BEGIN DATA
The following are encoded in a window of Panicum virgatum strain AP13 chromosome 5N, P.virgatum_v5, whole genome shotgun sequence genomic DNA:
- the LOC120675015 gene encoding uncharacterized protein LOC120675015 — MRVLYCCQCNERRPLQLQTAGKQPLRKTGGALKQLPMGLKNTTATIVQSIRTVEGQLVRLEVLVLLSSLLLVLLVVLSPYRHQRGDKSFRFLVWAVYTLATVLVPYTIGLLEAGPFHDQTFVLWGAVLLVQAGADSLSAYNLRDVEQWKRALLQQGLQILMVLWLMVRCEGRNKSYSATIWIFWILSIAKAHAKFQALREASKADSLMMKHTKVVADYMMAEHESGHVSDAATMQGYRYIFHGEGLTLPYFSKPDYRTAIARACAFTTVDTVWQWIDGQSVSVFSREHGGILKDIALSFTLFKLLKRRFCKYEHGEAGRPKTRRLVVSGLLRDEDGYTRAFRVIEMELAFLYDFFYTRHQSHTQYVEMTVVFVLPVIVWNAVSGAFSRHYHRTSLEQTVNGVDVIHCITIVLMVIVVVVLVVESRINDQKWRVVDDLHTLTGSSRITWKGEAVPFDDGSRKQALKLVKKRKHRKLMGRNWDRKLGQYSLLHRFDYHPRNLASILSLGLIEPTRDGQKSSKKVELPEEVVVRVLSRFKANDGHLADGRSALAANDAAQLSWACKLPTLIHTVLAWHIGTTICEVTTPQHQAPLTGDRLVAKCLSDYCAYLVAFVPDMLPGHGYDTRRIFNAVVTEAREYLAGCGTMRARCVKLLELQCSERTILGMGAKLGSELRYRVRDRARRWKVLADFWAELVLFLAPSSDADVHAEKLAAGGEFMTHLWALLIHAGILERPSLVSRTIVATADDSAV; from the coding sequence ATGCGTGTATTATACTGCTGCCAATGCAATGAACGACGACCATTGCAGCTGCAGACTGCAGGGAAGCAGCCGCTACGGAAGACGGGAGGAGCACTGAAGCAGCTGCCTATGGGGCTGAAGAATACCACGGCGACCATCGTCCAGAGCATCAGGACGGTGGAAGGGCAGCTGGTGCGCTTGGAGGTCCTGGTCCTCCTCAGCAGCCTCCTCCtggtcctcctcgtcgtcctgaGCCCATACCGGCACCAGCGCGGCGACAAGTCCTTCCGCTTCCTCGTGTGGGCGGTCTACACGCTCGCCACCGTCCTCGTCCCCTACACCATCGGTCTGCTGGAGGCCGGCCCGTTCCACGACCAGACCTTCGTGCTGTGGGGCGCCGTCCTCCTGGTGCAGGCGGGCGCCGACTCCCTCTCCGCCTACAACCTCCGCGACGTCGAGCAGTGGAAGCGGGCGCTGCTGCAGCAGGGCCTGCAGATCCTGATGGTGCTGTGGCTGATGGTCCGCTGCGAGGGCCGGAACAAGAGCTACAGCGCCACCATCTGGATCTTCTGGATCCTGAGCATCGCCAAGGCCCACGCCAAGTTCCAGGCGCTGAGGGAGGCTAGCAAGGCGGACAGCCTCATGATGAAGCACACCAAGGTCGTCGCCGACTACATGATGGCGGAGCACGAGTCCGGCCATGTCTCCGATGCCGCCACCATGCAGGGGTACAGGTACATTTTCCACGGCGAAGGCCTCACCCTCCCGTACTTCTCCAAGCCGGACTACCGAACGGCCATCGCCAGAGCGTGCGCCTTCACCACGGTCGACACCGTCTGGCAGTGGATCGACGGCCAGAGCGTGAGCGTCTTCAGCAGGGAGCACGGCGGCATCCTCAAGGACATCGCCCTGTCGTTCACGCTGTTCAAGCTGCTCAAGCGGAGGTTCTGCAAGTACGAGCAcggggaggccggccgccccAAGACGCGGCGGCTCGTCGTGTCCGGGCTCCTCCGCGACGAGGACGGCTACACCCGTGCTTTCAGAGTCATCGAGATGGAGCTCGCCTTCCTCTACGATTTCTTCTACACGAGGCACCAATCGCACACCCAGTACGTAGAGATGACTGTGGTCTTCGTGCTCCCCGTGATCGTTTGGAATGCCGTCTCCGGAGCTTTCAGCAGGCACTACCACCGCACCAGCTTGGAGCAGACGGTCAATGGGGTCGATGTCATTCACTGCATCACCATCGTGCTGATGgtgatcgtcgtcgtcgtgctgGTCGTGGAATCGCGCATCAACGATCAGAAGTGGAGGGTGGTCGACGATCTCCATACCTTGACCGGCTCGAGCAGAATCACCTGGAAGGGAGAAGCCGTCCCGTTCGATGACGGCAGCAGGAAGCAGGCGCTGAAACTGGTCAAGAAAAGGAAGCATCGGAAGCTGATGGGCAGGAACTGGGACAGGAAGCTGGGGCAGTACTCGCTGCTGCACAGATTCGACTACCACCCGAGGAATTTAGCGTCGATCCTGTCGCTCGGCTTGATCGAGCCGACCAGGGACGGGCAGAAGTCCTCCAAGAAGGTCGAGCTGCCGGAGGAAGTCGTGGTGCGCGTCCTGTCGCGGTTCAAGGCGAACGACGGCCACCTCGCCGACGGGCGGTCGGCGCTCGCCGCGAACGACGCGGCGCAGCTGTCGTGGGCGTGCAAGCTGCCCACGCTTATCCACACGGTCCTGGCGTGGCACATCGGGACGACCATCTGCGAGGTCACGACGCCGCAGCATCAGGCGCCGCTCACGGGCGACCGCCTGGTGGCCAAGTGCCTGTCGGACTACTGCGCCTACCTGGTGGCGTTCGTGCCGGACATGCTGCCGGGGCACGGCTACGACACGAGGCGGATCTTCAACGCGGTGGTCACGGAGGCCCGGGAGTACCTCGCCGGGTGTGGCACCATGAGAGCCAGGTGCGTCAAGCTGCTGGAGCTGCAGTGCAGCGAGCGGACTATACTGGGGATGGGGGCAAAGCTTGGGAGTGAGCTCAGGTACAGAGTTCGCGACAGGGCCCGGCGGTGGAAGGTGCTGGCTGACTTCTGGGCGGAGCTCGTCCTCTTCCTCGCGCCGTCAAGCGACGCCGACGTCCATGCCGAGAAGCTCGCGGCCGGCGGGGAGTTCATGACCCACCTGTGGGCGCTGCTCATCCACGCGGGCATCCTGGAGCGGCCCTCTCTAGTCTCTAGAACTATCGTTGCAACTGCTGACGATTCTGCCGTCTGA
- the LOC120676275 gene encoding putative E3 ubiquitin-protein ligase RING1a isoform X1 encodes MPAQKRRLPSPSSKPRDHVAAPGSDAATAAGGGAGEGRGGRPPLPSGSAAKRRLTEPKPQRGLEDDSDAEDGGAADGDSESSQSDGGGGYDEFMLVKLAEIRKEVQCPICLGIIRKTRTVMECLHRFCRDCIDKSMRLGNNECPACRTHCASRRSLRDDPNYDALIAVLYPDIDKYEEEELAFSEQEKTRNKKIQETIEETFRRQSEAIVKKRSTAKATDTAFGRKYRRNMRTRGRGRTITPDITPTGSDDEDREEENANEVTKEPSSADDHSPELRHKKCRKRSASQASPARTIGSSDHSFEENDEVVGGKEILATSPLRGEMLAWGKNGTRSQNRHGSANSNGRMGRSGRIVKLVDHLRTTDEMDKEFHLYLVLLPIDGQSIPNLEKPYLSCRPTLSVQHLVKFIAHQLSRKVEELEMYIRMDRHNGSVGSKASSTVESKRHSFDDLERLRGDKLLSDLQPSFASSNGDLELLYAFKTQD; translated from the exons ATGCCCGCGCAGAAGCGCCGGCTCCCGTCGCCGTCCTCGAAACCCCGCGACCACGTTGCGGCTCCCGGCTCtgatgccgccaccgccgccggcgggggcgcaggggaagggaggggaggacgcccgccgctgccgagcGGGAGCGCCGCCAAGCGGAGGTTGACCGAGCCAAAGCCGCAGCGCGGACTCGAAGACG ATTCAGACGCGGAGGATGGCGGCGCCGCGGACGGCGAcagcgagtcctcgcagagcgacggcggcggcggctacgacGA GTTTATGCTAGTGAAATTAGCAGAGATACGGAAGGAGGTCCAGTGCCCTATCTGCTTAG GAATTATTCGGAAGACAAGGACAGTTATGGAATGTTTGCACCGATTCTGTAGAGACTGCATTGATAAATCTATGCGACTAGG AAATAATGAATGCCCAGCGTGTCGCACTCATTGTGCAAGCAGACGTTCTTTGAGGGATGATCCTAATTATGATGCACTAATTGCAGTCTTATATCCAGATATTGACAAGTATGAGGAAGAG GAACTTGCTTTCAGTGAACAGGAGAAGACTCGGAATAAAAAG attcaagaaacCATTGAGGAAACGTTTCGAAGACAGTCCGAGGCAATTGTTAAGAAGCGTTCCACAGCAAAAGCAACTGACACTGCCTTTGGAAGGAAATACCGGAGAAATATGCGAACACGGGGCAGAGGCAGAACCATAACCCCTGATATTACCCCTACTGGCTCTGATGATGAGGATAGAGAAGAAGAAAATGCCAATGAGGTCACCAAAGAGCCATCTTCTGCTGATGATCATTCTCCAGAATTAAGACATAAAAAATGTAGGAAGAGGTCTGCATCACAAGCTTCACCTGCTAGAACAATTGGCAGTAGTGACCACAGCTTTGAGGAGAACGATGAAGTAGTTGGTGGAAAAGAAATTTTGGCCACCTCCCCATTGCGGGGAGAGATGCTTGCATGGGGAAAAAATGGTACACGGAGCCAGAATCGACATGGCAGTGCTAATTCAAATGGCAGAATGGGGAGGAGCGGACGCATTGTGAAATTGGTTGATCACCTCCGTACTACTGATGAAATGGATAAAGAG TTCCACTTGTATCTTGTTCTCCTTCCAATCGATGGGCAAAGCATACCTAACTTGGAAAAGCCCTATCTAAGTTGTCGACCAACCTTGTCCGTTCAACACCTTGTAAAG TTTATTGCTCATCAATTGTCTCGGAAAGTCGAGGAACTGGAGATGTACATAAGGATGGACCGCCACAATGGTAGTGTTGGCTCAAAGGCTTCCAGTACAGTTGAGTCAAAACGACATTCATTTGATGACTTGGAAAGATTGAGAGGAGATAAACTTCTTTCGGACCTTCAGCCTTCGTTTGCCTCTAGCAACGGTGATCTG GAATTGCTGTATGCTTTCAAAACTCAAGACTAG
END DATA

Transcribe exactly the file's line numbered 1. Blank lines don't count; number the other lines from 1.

The following are encoded in a window of Panicum virgatum strain AP13 chromosome 5N, P.virgatum_v5, whole genome shotgun sequence genomic DNA: